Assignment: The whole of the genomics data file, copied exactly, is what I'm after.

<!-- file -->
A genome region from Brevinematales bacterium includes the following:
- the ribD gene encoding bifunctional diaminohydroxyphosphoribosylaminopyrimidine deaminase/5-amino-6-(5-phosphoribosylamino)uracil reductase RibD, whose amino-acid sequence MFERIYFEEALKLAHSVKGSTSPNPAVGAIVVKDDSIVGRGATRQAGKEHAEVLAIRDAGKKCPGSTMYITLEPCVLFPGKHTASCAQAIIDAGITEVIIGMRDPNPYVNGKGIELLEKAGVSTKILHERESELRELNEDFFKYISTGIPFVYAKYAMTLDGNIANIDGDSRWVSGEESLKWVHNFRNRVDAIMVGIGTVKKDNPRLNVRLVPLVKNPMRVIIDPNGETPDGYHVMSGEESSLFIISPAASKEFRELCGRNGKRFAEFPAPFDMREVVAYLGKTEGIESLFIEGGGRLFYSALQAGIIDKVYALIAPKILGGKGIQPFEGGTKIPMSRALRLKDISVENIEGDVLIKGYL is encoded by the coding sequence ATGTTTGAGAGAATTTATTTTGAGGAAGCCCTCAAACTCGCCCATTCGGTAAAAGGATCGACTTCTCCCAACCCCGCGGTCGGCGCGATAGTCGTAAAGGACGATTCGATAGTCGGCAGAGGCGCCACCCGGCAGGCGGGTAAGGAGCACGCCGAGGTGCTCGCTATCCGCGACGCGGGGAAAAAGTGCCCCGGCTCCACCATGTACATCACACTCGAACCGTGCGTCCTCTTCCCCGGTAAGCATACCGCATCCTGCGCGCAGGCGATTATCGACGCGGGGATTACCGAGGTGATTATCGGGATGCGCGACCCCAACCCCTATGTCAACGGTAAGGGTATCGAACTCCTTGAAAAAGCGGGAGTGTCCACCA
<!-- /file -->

A genome region from Brevinematales bacterium includes the following:
- the ribD gene encoding bifunctional diaminohydroxyphosphoribosylaminopyrimidine deaminase/5-amino-6-(5-phosphoribosylamino)uracil reductase RibD, whose amino-acid sequence MFERIYFEEALKLAHSVKGSTSPNPAVGAIVVKDDSIVGRGATRQAGKEHAEVLAIRDAGKKCPGSTMYITLEPCVLFPGKHTASCAQAIIDAGITEVIIGMRDPNPYVNGKGIELLEKAGVSTKILHERESELRELNEDFFKYISTGIPFVYAKYAMTLDGNIANIDGDSRWVSGEESLKWVHNFRNRVDAIMVGIGTVKKDNPRLNVRLVPLVKNPMRVIIDPNGETPDGYHVMSGEESSLFIISPAASKEFRELCGRNGKRFAEFPAPFDMREVVAYLGKTEGIESLFIEGGGRLFYSALQAGIIDKVYALIAPKILGGKGIQPFEGGTKIPMSRALRLKDISVENIEGDVLIKGYL is encoded by the coding sequence ATGTTTGAGAGAATTTATTTTGAGGAAGCCCTCAAACTCGCCCATTCGGTAAAAGGATCGACTTCTCCCAACCCCGCGGTCGGCGCGATAGTCGTAAAGGACGATTCGATAGTCGGCAGAGGCGCCACCCGGCAGGCGGGTAAGGAGCACGCCGAGGTGCTCGCTATCCGCGACGCGGGGAAAAAGTGCCCCGGCTCCACCATGTACATCACACTCGAACCGTGCGTCCTCTTCCCCGGTAAGCATACCGCATCCTGCGCGCAGGCGATTATCGACGCGGGGATTACCGAGGTGATTATCGGGATGCGCGACCCCAACCCCTATGTCAACGGTAAGGGTATCGAACTCCTTGAAAAAGCGGGAGTGTCCACCA